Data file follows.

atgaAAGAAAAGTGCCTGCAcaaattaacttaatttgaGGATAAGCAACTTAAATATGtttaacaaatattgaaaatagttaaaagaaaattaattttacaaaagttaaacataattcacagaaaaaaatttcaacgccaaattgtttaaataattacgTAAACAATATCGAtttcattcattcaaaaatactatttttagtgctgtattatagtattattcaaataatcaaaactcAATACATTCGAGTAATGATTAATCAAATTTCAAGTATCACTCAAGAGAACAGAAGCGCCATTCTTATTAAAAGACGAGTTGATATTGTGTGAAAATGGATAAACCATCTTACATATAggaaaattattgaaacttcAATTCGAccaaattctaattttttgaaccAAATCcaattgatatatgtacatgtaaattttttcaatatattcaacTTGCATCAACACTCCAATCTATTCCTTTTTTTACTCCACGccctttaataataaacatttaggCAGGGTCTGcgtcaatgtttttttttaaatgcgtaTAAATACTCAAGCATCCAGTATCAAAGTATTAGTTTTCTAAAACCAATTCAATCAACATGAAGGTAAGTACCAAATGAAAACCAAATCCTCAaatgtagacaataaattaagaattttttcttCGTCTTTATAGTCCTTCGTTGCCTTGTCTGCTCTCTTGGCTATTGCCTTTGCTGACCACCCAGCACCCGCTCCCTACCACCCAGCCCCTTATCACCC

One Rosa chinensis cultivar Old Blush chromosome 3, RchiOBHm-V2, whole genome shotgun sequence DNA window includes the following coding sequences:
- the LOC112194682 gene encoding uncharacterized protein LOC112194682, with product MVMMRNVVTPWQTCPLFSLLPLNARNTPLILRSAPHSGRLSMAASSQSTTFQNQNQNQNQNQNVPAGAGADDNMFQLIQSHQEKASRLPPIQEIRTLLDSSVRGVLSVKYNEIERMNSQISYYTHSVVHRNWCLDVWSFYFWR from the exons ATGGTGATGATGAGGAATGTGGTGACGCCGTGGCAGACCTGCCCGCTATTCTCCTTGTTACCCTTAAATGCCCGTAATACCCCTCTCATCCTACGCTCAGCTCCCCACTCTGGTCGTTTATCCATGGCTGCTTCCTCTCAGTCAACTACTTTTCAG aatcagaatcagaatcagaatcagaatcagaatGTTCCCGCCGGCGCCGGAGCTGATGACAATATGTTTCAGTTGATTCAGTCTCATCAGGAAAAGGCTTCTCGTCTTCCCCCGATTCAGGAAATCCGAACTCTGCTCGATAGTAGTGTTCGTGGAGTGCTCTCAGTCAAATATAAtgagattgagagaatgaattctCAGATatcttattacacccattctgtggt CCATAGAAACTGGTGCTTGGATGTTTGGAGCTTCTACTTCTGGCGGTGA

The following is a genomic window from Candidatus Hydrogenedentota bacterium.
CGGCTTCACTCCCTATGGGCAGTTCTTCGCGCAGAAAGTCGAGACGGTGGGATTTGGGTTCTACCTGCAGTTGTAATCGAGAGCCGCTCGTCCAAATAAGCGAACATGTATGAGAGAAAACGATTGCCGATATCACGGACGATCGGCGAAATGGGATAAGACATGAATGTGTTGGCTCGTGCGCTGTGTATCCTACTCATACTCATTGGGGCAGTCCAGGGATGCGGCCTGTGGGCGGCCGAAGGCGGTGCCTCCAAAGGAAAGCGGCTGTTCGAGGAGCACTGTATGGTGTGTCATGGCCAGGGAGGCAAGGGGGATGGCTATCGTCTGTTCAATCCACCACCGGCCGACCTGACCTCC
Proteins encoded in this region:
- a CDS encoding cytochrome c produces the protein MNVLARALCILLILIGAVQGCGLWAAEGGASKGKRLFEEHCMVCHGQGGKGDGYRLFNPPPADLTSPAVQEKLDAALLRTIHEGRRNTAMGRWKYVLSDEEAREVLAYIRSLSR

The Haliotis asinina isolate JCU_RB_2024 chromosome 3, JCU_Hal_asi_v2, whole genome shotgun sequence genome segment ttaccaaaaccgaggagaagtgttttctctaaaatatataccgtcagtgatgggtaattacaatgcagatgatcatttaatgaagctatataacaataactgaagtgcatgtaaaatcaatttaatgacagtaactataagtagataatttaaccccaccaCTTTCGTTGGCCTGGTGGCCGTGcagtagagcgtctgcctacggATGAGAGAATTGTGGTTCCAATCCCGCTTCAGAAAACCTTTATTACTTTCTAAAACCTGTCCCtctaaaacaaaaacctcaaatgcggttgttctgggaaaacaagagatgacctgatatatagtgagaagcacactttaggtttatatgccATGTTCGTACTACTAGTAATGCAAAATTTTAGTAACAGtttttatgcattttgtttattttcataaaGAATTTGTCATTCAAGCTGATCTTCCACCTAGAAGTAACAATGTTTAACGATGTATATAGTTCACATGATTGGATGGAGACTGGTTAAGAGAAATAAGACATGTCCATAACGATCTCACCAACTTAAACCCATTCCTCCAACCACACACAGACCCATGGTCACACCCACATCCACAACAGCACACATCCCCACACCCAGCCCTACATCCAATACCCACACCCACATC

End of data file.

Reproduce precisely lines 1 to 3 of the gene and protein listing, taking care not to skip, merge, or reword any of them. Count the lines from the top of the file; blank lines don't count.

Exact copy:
atgaAAGAAAAGTGCCTGCAcaaattaacttaatttgaGGATAAGCAACTTAAATATGtttaacaaatattgaaaatagttaaaagaaaattaattttacaaaagttaaacataattcacagaaaaaaatttcaacgccaaattgtttaaataattacgTAAACAATATCGAtttcattcattcaaaaatactatttttagtgctgtattatagtattattcaaataatcaaaactcAATACATTCGAGTAATGATTAATCAAATTTCAAGTATCACTCAAGAGAACAGAAGCGCCATTCTTATTAAAAGACGAGTTGATATTGTGTGAAAATGGATAAACCATCTTACATATAggaaaattattgaaacttcAATTCGAccaaattctaattttttgaaccAAATCcaattgatatatgtacatgtaaattttttcaatatattcaacTTGCATCAACACTCCAATCTATTCCTTTTTTTACTCCACGccctttaataataaacatttaggCAGGGTCTGcgtcaatgtttttttttaaatgcgtaTAAATACTCAAGCATCCAGTATCAAAGTATTAGTTTTCTAAAACCAATTCAATCAACATGAAGGTAAGTACCAAATGAAAACCAAATCCTCAaatgtagacaataaattaagaattttttcttCGTCTTTATAGTCCTTCGTTGCCTTGTCTGCTCTCTTGGCTATTGCCTTTGCTGACCACCCAGCACCCGCTCCCTACCACCCAGCCCCTTATCACCC

One Rosa chinensis cultivar Old Blush chromosome 3, RchiOBHm-V2, whole genome shotgun sequence DNA window includes the following coding sequences:
- the LOC112194682 gene encoding uncharacterized protein LOC112194682, with product MVMMRNVVTPWQTCPLFSLLPLNARNTPLILRSAPHSGRLSMAASSQSTTFQNQNQNQNQNQNVPAGAGADDNMFQLIQSHQEKASRLPPIQEIRTLLDSSVRGVLSVKYNEIERMNSQISYYTHSVVHRNWCLDVWSFYFWR from the exons ATGGTGATGATGAGGAATGTGGTGACGCCGTGGCAGACCTGCCCGCTATTCTCCTTGTTACCCTTAAATGCCCGTAATACCCCTCTCATCCTACGCTCAGCTCCCCACTCTGGTCGTTTATCCATGGCTGCTTCCTCTCAGTCAACTACTTTTCAG aatcagaatcagaatcagaatcagaatcagaatGTTCCCGCCGGCGCCGGAGCTGATGACAATATGTTTCAGTTGATTCAGTCTCATCAGGAAAAGGCTTCTCGTCTTCCCCCGATTCAGGAAATCCGAACTCTGCTCGATAGTAGTGTTCGTGGAGTGCTCTCAGTCAAATATAAtgagattgagagaatgaattctCAGATatcttattacacccattctgtggt CCATAGAAACTGGTGCTTGGATGTTTGGAGCTTCTACTTCTGGCGGTGA